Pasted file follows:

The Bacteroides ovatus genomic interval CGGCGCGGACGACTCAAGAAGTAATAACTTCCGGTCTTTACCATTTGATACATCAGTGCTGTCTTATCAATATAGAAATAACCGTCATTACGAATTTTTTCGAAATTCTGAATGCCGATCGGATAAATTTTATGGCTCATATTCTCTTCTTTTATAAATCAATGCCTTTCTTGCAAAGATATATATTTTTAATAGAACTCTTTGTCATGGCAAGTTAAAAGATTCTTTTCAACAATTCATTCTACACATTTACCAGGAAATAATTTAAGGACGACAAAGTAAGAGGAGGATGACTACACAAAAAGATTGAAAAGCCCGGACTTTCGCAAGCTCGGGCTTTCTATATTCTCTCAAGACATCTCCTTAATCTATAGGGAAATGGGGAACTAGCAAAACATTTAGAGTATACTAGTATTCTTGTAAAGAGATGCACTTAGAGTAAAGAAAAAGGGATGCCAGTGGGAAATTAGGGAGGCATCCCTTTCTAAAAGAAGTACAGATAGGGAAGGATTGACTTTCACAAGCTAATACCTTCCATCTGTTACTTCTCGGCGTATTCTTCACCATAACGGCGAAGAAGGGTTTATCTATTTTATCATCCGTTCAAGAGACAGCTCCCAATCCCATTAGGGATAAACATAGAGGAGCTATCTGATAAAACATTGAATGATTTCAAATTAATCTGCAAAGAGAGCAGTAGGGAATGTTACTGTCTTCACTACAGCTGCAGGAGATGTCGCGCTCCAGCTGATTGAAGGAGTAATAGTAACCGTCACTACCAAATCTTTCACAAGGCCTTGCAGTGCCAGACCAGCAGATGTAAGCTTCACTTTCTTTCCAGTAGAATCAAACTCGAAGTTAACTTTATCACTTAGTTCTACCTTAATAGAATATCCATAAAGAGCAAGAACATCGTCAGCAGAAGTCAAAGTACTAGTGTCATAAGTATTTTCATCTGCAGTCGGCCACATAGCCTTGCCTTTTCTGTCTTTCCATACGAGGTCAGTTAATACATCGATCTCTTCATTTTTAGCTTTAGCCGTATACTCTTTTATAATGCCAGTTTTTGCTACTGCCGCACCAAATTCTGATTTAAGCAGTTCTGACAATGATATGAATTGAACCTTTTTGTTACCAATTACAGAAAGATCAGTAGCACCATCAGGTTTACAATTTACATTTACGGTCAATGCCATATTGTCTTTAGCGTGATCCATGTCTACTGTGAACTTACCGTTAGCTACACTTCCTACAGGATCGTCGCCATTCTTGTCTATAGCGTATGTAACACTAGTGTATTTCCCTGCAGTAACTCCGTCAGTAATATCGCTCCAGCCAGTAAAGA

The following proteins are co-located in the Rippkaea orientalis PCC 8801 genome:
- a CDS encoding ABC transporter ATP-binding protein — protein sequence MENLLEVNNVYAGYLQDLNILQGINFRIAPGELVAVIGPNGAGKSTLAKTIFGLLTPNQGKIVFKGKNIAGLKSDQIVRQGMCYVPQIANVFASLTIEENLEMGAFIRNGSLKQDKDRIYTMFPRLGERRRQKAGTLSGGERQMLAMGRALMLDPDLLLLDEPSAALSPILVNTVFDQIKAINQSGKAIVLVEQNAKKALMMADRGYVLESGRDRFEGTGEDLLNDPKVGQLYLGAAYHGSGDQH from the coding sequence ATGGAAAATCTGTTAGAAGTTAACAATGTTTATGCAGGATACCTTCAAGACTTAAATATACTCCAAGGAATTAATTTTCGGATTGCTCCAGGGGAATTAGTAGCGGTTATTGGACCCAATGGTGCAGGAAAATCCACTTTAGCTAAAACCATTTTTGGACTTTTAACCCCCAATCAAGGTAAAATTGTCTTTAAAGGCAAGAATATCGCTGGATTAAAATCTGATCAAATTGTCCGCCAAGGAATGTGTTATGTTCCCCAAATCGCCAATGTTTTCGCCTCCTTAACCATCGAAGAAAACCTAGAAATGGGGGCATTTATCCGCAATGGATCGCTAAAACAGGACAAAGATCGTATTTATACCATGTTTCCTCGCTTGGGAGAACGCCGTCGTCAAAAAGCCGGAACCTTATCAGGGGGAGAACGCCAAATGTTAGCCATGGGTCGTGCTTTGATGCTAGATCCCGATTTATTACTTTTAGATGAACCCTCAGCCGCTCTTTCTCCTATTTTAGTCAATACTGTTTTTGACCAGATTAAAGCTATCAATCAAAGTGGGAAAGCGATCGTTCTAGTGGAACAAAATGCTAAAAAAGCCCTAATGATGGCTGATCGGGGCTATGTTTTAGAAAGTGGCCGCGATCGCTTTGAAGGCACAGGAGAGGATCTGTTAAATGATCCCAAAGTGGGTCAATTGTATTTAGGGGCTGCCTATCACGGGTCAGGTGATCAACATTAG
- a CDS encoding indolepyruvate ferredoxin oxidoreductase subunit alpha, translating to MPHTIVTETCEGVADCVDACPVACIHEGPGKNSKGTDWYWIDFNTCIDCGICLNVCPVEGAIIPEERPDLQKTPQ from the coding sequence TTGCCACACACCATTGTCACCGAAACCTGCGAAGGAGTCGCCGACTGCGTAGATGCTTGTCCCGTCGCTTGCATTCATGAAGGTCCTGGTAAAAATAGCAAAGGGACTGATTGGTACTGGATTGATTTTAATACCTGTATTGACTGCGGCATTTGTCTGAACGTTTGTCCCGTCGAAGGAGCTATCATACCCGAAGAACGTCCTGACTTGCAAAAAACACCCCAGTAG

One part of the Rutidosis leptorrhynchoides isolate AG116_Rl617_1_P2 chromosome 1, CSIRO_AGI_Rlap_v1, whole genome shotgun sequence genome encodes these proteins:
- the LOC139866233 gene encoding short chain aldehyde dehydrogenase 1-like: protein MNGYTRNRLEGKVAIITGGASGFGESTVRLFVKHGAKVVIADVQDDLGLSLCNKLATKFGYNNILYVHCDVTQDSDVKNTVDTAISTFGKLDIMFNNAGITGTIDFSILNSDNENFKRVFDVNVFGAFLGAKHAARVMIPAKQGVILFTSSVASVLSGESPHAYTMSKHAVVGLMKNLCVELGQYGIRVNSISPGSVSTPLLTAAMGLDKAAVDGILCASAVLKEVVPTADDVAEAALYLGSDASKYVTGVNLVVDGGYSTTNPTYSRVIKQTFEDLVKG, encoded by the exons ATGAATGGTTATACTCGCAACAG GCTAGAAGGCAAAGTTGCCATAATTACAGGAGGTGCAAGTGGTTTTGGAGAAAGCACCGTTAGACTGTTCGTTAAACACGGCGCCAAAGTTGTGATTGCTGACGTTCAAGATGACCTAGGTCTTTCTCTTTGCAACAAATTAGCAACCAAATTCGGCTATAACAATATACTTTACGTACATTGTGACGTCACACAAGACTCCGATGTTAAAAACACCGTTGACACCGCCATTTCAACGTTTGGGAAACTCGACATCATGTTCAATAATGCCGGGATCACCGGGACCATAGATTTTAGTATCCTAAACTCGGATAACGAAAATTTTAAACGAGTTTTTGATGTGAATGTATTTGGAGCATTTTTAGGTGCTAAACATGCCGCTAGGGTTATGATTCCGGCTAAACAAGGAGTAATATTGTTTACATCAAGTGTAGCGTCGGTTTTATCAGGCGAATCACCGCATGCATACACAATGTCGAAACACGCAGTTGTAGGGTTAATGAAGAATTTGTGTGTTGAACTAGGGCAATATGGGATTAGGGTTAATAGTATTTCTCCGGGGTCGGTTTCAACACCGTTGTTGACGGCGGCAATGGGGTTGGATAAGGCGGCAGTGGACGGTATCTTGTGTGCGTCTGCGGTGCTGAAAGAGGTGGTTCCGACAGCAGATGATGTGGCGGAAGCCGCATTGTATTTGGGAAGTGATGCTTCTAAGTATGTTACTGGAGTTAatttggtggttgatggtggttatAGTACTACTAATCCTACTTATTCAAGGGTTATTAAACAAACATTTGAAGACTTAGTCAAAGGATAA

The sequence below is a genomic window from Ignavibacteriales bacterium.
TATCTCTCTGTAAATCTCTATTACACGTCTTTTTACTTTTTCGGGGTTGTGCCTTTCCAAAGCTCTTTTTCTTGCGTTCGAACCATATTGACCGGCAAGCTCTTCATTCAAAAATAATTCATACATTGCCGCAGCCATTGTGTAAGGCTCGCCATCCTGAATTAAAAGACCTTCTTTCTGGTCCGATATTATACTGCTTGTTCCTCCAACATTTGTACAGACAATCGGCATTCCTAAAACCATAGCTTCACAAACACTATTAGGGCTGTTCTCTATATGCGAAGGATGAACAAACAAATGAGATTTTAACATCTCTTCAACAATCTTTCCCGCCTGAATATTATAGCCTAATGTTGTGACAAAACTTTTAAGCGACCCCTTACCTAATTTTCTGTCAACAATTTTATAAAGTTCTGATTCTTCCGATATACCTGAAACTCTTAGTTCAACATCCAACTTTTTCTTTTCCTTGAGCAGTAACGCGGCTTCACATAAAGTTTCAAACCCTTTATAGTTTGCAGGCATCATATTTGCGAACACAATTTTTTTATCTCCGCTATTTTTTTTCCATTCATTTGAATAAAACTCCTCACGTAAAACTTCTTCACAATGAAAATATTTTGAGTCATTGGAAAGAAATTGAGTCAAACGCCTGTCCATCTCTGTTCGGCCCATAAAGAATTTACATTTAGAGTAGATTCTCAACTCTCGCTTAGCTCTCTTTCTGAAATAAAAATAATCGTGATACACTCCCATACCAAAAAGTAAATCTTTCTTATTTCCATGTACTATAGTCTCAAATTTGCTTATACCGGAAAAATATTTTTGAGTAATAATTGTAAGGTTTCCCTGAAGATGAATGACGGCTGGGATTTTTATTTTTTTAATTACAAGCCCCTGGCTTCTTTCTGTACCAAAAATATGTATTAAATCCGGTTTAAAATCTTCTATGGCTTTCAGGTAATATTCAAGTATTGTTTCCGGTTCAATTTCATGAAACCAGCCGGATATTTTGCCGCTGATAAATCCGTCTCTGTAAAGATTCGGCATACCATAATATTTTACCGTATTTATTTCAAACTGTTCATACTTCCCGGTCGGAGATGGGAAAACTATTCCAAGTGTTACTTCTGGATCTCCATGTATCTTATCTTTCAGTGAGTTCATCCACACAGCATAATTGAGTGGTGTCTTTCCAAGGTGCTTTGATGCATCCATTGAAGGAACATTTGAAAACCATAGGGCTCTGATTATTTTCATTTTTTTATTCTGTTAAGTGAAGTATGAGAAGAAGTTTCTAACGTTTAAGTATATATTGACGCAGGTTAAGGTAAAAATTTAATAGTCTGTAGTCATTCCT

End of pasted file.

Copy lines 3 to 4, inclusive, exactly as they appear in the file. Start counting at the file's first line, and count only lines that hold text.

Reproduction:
- a CDS encoding ABC transporter ATP-binding protein — protein sequence MENLLEVNNVYAGYLQDLNILQGINFRIAPGELVAVIGPNGAGKSTLAKTIFGLLTPNQGKIVFKGKNIAGLKSDQIVRQGMCYVPQIANVFASLTIEENLEMGAFIRNGSLKQDKDRIYTMFPRLGERRRQKAGTLSGGERQMLAMGRALMLDPDLLLLDEPSAALSPILVNTVFDQIKAINQSGKAIVLVEQNAKKALMMADRGYVLESGRDRFEGTGEDLLNDPKVGQLYLGAAYHGSGDQH from the coding sequence ATGGAAAATCTGTTAGAAGTTAACAATGTTTATGCAGGATACCTTCAAGACTTAAATATACTCCAAGGAATTAATTTTCGGATTGCTCCAGGGGAATTAGTAGCGGTTATTGGACCCAATGGTGCAGGAAAATCCACTTTAGCTAAAACCATTTTTGGACTTTTAACCCCCAATCAAGGTAAAATTGTCTTTAAAGGCAAGAATATCGCTGGATTAAAATCTGATCAAATTGTCCGCCAAGGAATGTGTTATGTTCCCCAAATCGCCAATGTTTTCGCCTCCTTAACCATCGAAGAAAACCTAGAAATGGGGGCATTTATCCGCAATGGATCGCTAAAACAGGACAAAGATCGTATTTATACCATGTTTCCTCGCTTGGGAGAACGCCGTCGTCAAAAAGCCGGAACCTTATCAGGGGGAGAACGCCAAATGTTAGCCATGGGTCGTGCTTTGATGCTAGATCCCGATTTATTACTTTTAGATGAACCCTCAGCCGCTCTTTCTCCTATTTTAGTCAATACTGTTTTTGACCAGATTAAAGCTATCAATCAAAGTGGGAAAGCGATCGTTCTAGTGGAACAAAATGCTAAAAAAGCCCTAATGATGGCTGATCGGGGCTATGTTTTAGAAAGTGGCCGCGATCGCTTTGAAGGCACAGGAGAGGATCTGTTAAATGATCCCAAAGTGGGTCAATTGTATTTAGGGGCTGCCTATCACGGGTCAGGTGATCAACATTAG
- a CDS encoding indolepyruvate ferredoxin oxidoreductase subunit alpha, translating to MPHTIVTETCEGVADCVDACPVACIHEGPGKNSKGTDWYWIDFNTCIDCGICLNVCPVEGAIIPEERPDLQKTPQ from the coding sequence TTGCCACACACCATTGTCACCGAAACCTGCGAAGGAGTCGCCGACTGCGTAGATGCTTGTCCCGTCGCTTGCATTCATGAAGGTCCTGGTAAAAATAGCAAAGGGACTGATTGGTACTGGATTGATTTTAATACCTGTATTGACTGCGGCATTTGTCTGAACGTTTGTCCCGTCGAAGGAGCTATCATACCCGAAGAACGTCCTGACTTGCAAAAAACACCCCAGTAG